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Community trends

USA Today
Thu, 2013-04-25

Highlights: Powerful prescription painkillers have become pricier and harder to use. So addicts across the USA are turning to this more volatile drug. The new twist: Heroin is no longer just an inner-city plague.

DFBS Note: Be on the lookout - workplaces follow communities in drug use.

The Partnership at DrugFree.org
Mon, 2013-04-22

Highlights: New, nationally projectable survey results confirmed that one in four teens has misused or abused a prescription (Rx) drug at least once in their lifetime – a 33 percent increase over the past five years. The Partnership Attitude Tracking Study (PATS) also found troubling data on teen misuse or abuse of prescription stimulants. Contributing to this sustained trend in teen medicine abuse are the lax attitudes and beliefs of parents and caregivers.

DFBS note: Point one: teens are future workers. Point two: Parents (i.e., workers) don't have a clue. Could be some education would help.

Los Angeles Tims
Fri, 2013-03-29

Highlights: Despite efforts by law enforcement and public health officials to curb prescription drug abuse, drug-related deaths in the United States have continued to rise. Figures from the U.S. Centers for Disease Control and Prevention reveal that drug fatalities increased 3% in 2010, the most recent year for which complete data are available. Preliminary data for 2011 indicate the trend has continued.

Forbes
Mon, 2013-03-25

Highlights: The war on drugs is difficult and expensive, and there are signs that it is faltering. If so-called soft (or recreational) drugs, such as marijuana. are legalized, the consequences will be momentous, precisely because the profits to be made from the marketing and selling of soft drugs will be enormous.

DFBS note: A sobering article by eminent British historian Paul Johnson. It's short; read it.

Facility Safety Magazine
Wed, 2013-03-20

Highlights: Motor vehicle fatalities increased last year, the first year-over-year increase since 2005, according to the National Safety Council. In addition to devastating human loss, motor vehicle crashes present a significant national cost in lost wages and productivity, medical expenses, administrative expenses, employer costs and property damage. The estimated cost of motor vehicle deaths, injuries and property damage in 2012 was $276.6 billion, a five percent increase from 2011.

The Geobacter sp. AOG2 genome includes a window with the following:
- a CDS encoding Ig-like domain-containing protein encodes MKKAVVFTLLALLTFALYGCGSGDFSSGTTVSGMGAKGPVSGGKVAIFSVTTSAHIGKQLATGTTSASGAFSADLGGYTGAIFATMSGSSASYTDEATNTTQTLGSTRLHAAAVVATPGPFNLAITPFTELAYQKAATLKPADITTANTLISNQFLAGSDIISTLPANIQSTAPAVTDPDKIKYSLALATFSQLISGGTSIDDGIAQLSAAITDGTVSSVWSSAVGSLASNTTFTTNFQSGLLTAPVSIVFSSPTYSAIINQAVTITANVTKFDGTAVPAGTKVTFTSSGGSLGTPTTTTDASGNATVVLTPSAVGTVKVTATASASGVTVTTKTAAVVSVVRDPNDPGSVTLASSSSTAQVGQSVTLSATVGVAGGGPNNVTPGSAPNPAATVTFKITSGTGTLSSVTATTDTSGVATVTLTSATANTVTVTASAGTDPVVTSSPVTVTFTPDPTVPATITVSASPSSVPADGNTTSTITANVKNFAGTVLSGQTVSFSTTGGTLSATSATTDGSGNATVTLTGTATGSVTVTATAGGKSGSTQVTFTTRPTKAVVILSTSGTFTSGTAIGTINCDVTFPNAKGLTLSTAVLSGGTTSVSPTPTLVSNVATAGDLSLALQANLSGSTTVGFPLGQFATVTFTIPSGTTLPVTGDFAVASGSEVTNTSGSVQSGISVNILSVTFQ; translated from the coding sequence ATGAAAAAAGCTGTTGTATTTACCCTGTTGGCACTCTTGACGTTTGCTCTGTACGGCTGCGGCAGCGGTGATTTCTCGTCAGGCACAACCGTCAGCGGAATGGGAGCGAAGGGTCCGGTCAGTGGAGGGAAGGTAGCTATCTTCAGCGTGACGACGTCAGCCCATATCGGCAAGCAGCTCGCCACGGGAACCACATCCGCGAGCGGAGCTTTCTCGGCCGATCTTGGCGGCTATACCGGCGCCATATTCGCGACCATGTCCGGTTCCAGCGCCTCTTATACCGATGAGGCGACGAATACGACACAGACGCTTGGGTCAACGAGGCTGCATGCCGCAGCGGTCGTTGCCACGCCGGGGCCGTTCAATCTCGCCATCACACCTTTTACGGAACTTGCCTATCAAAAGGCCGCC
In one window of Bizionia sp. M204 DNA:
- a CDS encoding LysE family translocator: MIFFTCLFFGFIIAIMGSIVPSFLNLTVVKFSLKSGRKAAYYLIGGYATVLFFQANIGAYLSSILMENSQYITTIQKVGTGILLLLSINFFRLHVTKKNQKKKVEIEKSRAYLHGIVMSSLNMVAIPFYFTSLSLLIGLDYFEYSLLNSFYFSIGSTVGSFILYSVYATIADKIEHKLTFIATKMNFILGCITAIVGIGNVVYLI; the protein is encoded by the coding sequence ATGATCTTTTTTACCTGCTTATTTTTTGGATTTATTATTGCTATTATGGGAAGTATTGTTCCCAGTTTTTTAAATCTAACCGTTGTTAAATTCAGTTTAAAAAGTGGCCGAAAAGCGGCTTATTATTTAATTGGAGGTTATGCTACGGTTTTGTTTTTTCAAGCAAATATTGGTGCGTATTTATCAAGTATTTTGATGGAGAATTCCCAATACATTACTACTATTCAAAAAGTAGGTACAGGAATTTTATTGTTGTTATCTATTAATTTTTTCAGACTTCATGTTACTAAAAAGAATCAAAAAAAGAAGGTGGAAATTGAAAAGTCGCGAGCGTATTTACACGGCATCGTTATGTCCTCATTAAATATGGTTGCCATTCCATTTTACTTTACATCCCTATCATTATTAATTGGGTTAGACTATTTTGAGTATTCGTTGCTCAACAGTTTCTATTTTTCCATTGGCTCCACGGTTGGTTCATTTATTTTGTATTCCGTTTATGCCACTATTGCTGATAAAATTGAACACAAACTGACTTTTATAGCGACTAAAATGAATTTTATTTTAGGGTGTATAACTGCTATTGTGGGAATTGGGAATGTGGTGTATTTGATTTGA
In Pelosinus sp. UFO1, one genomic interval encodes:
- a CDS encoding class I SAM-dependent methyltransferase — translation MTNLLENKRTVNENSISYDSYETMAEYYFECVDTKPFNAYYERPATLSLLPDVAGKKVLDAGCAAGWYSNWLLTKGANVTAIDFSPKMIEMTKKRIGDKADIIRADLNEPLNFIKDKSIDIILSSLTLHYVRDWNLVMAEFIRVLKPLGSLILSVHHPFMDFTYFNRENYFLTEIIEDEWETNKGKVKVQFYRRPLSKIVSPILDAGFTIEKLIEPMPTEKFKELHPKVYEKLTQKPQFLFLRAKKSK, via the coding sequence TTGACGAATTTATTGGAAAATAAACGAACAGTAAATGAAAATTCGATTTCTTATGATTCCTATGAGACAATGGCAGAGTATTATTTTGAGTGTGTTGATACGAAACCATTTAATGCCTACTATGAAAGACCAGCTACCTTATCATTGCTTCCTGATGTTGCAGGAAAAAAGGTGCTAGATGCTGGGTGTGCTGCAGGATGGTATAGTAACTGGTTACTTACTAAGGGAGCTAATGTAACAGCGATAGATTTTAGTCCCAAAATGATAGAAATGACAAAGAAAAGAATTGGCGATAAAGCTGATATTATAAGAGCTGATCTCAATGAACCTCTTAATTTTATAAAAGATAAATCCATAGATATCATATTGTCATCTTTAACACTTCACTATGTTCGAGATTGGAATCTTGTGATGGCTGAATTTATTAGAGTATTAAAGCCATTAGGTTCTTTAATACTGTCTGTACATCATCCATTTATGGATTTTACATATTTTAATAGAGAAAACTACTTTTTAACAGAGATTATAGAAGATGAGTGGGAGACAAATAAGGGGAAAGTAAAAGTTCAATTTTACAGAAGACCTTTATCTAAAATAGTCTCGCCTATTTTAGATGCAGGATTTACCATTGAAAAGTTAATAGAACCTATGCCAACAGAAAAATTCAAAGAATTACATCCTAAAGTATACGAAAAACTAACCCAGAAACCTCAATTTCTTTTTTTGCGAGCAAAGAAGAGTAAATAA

DFBS note: And we know that alcohol and drugs are involved in a very high percentage of vehicle fatalities.

The Partnership at DrugFree.org
Mon, 2013-03-11

Highlights: Prescription painkiller abuse, which has centered on Eastern and Southern states, is now taking hold in Western states. Oregon, Colorado, Washington and Idaho have the country’s highest prescription drug abuse rates, according to the Substance Abuse and Mental Health Services Administration (SAMHSA).

The Kansas City Star
Tue, 2013-03-05

Highlights: With street prices of some opiates, such as Oxycontin, hitting $80 for a single pill, a growing number of illicit users in Missouri are looking to economize — with heroin. A report says the white powder long associated with big Eastern cities is fast-growing in Missouri and other Midwestern states, even shooting into small towns and rural areas.

DFBS note: This story just seems to repeat from region to region.

University of Wisconsin Population Health Institute
Fri, 2013-03-01

Highlights: Excessive alcohol consumption in Wisconsin is a public health problem that affects every man, woman and child living in the state. The estimated cost of excessive alcohol consumption in Wisconsin was $6.8 billion in 2012. The cost is borne by everyone in the state, not just the drinkers themselves. Revenue generated by current alcohol taxes covers less than 1% of the total economic cost.

DFBS note: Of particular interest to employers in Wisconsin. But also an excellent illustration of the costs of alcohol misuse, and who bears them.

The Gazette
Thu, 2013-02-28

Highlights: Just two years after the Iowa Legislature based a bill making synthetic marijuana illegal, officials in the governor’s office of drug control policy are looking for a quicker way to keep new, chemically legal synthetics off the shelves. Even with a dramatic drop-off in the number of incidents related to synthetic drugs following legislation passed in 2011, the public health threat is still pervasive and cases have increased as manufacturers find ways around the law.

Reuters
Fri, 2013-02-22

Highlights: On any given day in the U.S., 18 percent of men and 11 percent of women drink more alcohol than federal dietary guidelines recommend, according to a new study that also finds 8 percent of men and 3 percent of women are full-fledged "heavy" drinkers. Binge drinking even one time can increase the risk of injury from falls, motor vehicle accidents, and other accidents.

DFBS note: More evidence that alcohol is our number one drug problem.

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